From: user 8.
Sent on: Sunday, November 11, 2012 9:06 AM

J.J.  is mostly correct.

But, history shows that people will be pouring into the larger cities and it's suburbs.

During the potato famine in Ireland everyone went to the big cities in Europe or the U.S. and Canada.


Remember it is not about steak and lobster every night.

Lessons from the olden days.


"Chewing the fat."

This phrase was derived from the fat hanging by the fire place.

The fat was used only on special occasions.

Usually when the men gathered to talk of government and politics. 

They would each slice of a piece of fat and chew on it as they discussed the events of the time.

No, potlucks during those times.

Today's Moral:  Don't throw anything away that can be eaten.


"Pease Poridge Hot, Pease Porridge Cold,

Pease Poridge in the Pot Nine Days Old"

A family would have a pot in the fire that they would cook slowly.

In this pot would be water and anything they could get their hands on to put in the pot.

They would not eat all of it.   It would be the stock for the next days meals.

More would be added.  Hopefully, on occasion it would be meat.

Each night they would cool the pot down and restart it in the fire the next day.

Today's Moral:  Recycle, even your food.


If you are to stalk up on a single vitamin I would recommended Vitamin C (ascorbic acid).

Scurvy is the thing to avoid.   Pregnant women need this if they are breast feeding.

Citric foods such as oranges, lemons, limes, grapefruits all have vitamin C.

Vegetables that have vitamin C are tomatoes, potatoes, cabbage, green peppers and tomatoes.

Today's Moral:  Avoid diseases that our ancestors have learned from. Eat a variety of foods as much as possible.


Iron is also extremely important for good health.

Vitamins are a huge money maker for many corporations and individuals.

They are not regulated through the FDA.

Items that are fortified with Iron have no nutritional iron value.

Generally speaking, this iron goes in one in and out the other.

(If you would like to do a little experiment to test your cereal to find the truth follow these directions.

Crush up some fortified iron cereal.  Put it in a clear glass jar.  Fill the jar with milk or water.

Place a super magnet, normal magnet will not do, up against the side.

Hold the magnet to the side in one place while stirring the cereal in side the jar.

The iron will be attracted to the super magnet in about a minute.

The cereal maybe fortified but it was never absorbed into the food product.

Thus it will not be absorbed in your body. Might as well chop up a nail and eat it.)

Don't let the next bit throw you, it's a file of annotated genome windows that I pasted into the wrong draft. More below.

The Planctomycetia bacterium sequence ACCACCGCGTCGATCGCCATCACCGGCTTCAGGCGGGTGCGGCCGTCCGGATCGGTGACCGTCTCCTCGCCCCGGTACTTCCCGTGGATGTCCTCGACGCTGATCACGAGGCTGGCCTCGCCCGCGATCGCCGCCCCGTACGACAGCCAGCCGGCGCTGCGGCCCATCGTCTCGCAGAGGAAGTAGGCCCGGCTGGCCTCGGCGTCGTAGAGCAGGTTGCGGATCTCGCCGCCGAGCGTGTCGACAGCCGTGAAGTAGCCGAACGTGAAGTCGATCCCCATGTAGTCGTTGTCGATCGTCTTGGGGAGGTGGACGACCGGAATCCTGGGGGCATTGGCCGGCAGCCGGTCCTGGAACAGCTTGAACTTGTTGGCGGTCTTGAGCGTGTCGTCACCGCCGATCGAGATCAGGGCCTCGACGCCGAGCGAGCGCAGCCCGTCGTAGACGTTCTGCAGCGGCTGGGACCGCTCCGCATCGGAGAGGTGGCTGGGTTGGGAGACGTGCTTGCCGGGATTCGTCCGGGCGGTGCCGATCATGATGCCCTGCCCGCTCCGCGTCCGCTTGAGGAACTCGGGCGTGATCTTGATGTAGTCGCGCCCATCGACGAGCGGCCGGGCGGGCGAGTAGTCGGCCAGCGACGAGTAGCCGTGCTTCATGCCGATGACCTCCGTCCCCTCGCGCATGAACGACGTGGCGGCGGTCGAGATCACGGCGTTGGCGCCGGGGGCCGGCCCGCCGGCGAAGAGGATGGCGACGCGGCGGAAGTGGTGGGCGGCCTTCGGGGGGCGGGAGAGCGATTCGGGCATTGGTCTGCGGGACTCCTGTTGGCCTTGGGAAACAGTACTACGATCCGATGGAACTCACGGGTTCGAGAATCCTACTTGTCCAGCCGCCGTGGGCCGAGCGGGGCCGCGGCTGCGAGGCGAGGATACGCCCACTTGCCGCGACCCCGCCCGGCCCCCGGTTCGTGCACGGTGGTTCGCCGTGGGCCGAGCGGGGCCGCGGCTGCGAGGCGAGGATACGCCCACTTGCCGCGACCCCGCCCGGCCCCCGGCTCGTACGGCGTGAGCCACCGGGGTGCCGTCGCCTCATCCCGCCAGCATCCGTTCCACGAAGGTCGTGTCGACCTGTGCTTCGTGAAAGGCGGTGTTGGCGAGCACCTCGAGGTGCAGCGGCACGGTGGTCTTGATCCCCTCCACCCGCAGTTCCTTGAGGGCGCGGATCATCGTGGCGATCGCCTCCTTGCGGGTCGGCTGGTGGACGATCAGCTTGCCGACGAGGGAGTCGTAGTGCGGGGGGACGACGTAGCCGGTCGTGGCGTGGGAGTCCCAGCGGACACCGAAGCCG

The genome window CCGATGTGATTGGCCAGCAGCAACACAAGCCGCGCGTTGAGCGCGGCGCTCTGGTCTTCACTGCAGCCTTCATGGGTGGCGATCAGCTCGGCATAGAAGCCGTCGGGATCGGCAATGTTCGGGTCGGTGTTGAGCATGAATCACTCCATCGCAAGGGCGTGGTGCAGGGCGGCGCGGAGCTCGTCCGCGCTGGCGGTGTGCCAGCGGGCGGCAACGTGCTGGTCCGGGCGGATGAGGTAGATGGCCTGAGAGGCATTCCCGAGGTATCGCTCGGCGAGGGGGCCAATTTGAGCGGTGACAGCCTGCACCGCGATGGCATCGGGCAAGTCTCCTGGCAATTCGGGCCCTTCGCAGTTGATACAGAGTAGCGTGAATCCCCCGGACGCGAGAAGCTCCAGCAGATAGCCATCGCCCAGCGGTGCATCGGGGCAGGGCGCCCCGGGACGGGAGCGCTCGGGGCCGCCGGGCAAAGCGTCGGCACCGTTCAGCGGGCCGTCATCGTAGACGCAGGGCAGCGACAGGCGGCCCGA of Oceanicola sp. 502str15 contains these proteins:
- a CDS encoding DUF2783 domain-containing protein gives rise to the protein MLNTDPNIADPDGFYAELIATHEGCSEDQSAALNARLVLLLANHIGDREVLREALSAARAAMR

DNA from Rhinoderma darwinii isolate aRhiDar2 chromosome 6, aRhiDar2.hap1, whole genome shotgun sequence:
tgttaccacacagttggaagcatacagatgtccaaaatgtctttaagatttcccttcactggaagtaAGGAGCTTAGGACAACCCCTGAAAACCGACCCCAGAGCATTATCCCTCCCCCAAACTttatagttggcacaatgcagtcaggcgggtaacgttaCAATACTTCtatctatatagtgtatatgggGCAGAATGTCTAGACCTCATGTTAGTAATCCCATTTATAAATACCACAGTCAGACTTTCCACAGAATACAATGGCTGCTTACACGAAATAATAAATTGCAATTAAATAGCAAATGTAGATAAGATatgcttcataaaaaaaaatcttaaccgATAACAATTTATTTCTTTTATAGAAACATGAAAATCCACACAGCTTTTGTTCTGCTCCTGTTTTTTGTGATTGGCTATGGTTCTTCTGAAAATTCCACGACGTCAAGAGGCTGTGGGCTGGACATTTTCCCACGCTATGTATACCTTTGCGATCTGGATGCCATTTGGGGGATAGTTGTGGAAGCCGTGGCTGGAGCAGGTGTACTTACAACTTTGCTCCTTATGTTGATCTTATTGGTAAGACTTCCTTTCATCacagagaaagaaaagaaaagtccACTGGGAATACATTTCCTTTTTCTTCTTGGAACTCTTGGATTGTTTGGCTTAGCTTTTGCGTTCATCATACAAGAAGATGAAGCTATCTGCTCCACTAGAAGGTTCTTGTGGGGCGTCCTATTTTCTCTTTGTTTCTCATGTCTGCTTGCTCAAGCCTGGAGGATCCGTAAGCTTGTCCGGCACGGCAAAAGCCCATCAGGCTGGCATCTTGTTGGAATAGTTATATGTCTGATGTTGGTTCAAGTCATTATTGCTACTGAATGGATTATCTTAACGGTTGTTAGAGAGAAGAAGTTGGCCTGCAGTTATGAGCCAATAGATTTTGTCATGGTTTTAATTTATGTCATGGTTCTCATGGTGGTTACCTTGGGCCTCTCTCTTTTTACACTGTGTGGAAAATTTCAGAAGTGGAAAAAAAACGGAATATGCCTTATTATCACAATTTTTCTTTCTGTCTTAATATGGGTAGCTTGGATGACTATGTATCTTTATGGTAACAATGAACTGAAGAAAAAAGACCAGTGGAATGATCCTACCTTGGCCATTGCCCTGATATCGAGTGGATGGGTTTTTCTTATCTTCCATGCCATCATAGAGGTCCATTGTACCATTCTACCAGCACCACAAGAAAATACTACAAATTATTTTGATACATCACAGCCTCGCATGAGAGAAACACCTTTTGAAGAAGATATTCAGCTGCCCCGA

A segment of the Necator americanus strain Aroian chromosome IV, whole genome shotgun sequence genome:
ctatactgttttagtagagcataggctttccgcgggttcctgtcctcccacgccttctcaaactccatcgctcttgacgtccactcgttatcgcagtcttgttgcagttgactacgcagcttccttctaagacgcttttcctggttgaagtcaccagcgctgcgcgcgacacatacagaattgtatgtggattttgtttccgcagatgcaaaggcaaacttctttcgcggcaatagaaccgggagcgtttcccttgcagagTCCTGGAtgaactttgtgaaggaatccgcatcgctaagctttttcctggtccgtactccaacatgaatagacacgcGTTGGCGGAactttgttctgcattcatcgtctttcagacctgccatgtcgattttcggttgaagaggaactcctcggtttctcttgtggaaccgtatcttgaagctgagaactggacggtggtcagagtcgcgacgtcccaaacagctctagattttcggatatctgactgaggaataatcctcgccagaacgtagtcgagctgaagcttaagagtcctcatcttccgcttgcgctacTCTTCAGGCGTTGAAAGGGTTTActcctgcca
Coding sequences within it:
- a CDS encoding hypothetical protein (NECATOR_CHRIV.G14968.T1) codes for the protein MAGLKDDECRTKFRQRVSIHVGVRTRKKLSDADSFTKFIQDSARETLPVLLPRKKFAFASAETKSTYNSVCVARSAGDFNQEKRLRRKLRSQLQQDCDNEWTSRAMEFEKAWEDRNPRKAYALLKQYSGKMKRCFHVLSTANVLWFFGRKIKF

So, how to get iron the way our ancestors did might be the question.

Eating food that already has iron in it.  Meats and vegetables grown in iron reach soil are the best choice.

OR...... use a cast iron pan.  Saute, bake, boil, etc... in cast iron pans. 

The food does absorb the iron naturally, and then your body can absorb the iron from there.


"Throwing the baby out with the wash."

Honestly, I don't know if I could do this one.

Bath time was once a week.  Usually the men went first.

Then the women would use the same bath water, followed by the children.

The baby was the last to use the water.

By then the water was so dirty that a baby could get lost in the water.

Thus, the phrase from above.

I know a family that was raised on a dirt farm in Colorado.

They did have a bath every Sunday.

Father went first, then mother, then the boys and then the girls one week.

The next week, mother went first, then father, then the girls and finally the boys.

I think I would stick to a sponge bath.


We garden year round in Aurora.  We do not have a very big yard, or a very big garden.

We feed our family and do not can any of our food.  We usually share with neighbors.

At the end of February we plant cold weather plants.  Starting with cauliflower, broccoli, kale, cabbage, etc...

By mid-May we are planting the rest of the "normal" gardens that most in Colorado plant.

At the end of August we plant the cold weather plants again.

We also plant onions, garlic, shallots, radishes etc... year round. 

The winter leaves these plants small, the summer they are large.

All are edible. 

Our root plants are celery and horseradish.  We dig these up anytime of the year.

Always leave enough to continue the harvest.

(We have never been successful with potatoes.  One of our neighbors does great.)

 We consider mushrooms a winter plant.  Although, you may want to grow it year round.

Mushrooms are filled with vitamin D.  The same vitamin D we get from the sun in the summer.

Indoors in a small area may be just good enough.  Honestly, I don't know much about mushrooms. We buy the package.

(Note:  Just because it says organically grown does not mean it reaches your door step chemically free.

Mushrooms are a prime example of this.  Mushrooms have a few to millions of spores.

These spores can be released at anytime.  Manufacturing plants and grocery stores do not want mushrooms growing everywhere.

They may treat the mushrooms or the equipment that is being used to package and/or store the mushrooms.

This does occur with other fruits and vegetables as well.  Ever notice how the garden fresh does not last as long as the organic store bought?)


Hope this might help some of put our thinking caps on and be better prepared for the future.







People in this
Meetup are also in:

Sign up

Meetup members, Log in

By clicking "Sign up" or "Sign up using Facebook", you confirm that you accept our Terms of Service & Privacy Policy